WATCHING THE WORLD: Raising cane for diplomacy

June 26, 2006
Resource diplomacy is coming along these days as countries increasingly compete with one another for the world’s supplies of oil and natural gas.

Resource diplomacy is coming along these days as countries increasingly compete with one another for the world’s supplies of oil and natural gas. But it also applies to sugar. Indeed, Japan’s Ministry of Economy, Trade, and Industry recently released a report stressing the needs to use resource diplomacy in pursuit of a stable energy supply in the face of increased demand from rapidly growing economies.

METI indicated the importance of keeping favorable relations with energy producers in the Middle East and Russia, passing on Japan’s experience of saving energy and establishing domestic oil reserve networks with other Asian economies.

Resourceful diplomacy

The ministry underlined examples of Japan’s resource diplomacy, including the launch of a Japan-China forum on energy conservation and environmental protection. It also mentioned Japan’s cooperation with Russia on the construction of the East Siberia Pacific Ocean pipeline and talks with Beijing aimed at settling a bilateral dispute over natural gas exploration in the East China Sea.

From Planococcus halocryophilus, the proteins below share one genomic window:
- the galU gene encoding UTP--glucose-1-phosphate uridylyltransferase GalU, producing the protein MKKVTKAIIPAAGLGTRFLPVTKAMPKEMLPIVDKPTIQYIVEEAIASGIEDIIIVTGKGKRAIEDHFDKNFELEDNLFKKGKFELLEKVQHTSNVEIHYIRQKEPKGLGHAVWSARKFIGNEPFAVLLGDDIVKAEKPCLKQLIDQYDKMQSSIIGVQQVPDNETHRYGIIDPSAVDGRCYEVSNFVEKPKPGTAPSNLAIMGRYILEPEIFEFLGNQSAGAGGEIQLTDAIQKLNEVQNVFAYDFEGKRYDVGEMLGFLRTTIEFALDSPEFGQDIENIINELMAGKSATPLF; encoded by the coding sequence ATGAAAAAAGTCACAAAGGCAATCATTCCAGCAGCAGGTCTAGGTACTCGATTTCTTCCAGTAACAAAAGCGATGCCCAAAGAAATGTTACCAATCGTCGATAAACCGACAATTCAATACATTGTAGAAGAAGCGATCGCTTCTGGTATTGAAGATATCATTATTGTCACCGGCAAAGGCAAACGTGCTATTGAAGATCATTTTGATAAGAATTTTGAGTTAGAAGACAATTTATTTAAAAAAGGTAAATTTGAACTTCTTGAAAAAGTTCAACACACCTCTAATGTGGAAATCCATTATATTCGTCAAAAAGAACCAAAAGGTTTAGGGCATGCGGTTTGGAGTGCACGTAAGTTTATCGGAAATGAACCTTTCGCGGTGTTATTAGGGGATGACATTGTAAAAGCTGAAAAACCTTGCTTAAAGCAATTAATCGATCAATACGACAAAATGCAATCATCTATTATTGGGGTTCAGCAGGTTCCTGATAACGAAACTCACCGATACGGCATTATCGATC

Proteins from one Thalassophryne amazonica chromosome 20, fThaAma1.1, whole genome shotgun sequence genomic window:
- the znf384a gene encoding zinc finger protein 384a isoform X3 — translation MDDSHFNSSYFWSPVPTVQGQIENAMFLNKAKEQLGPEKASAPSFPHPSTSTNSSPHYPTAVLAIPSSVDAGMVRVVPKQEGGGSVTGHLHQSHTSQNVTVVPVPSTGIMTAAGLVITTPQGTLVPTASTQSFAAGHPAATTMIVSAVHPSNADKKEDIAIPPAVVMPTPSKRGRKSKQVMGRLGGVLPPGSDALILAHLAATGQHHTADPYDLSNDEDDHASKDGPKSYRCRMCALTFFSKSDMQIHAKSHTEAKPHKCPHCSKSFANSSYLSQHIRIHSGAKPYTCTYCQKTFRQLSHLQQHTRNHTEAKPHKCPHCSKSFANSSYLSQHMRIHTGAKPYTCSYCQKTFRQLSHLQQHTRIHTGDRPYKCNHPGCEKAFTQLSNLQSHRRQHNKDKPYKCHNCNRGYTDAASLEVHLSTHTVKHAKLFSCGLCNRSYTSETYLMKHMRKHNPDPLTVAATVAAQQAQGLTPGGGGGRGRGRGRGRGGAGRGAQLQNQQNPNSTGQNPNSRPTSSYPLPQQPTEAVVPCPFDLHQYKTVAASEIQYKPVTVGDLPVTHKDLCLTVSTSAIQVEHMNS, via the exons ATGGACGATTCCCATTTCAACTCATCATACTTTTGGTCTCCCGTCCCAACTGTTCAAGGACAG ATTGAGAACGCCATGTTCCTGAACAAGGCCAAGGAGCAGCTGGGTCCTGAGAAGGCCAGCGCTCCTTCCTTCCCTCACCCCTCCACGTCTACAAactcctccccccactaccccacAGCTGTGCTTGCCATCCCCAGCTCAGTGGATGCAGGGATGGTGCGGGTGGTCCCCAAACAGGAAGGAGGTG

Not least, METI also cited a working group between Japan and Brazil on future imports of plant-derived ethanol from the Latin American nation to Japan for use as a vehicle fuel.

Japan currently uses plant-derived ethanol only in experiments but aims eventually to increase use of the alternate fuel as a way of achieving its target under the Kyoto Protocol to cut carbon dioxide and other greenhouse gas emissions. Plant-derived fuel made from such materials as sugarcane and corn helps balance CO2 levels because when burned it releases CO2 previously absorbed by plant growth. That’s why the Japanese are looking at Brazil, a major producer of sugarcane, where ethanol is cheaper than gasoline and ethanol-ready cars accounted for more than half the 1.7 million new vehicles sold there in 2005. Never slow to put the rubber to the road, Toyota Motor Corp. is already showing its diplomatic resourcefulness, announcing plans to release ethanol-powered vehicles in Brazil as early as next spring and saying it also may sell such vehicles in the US.

A French touch

But Japanese oil companies and automakers are hardly alone in the corridors of resource diplomacy. They are not even alone in setting their sights on Brazil’s rising importance as a supplier of ethanol as an alternate source of power.

In May, French President Jacques Chirac and Brazil’s President Luiz Inacio Lula da Silva pledged to work together not only to resolve differences on trade but also to increase the market for fuel ethanol.

“We are today adopting a joint declaration that expresses the interest of France in associating with Brazil to develop an international ethanol market and to disseminate technology for the production of biofuels in Africa and the Caribbean,” Silva said.

That’s perhaps a diplomatic way of mentioning Cuba which-also eyeing market trends-is already upgrading 11 ethanol production plants as part of a general restructuring of its sugar industry.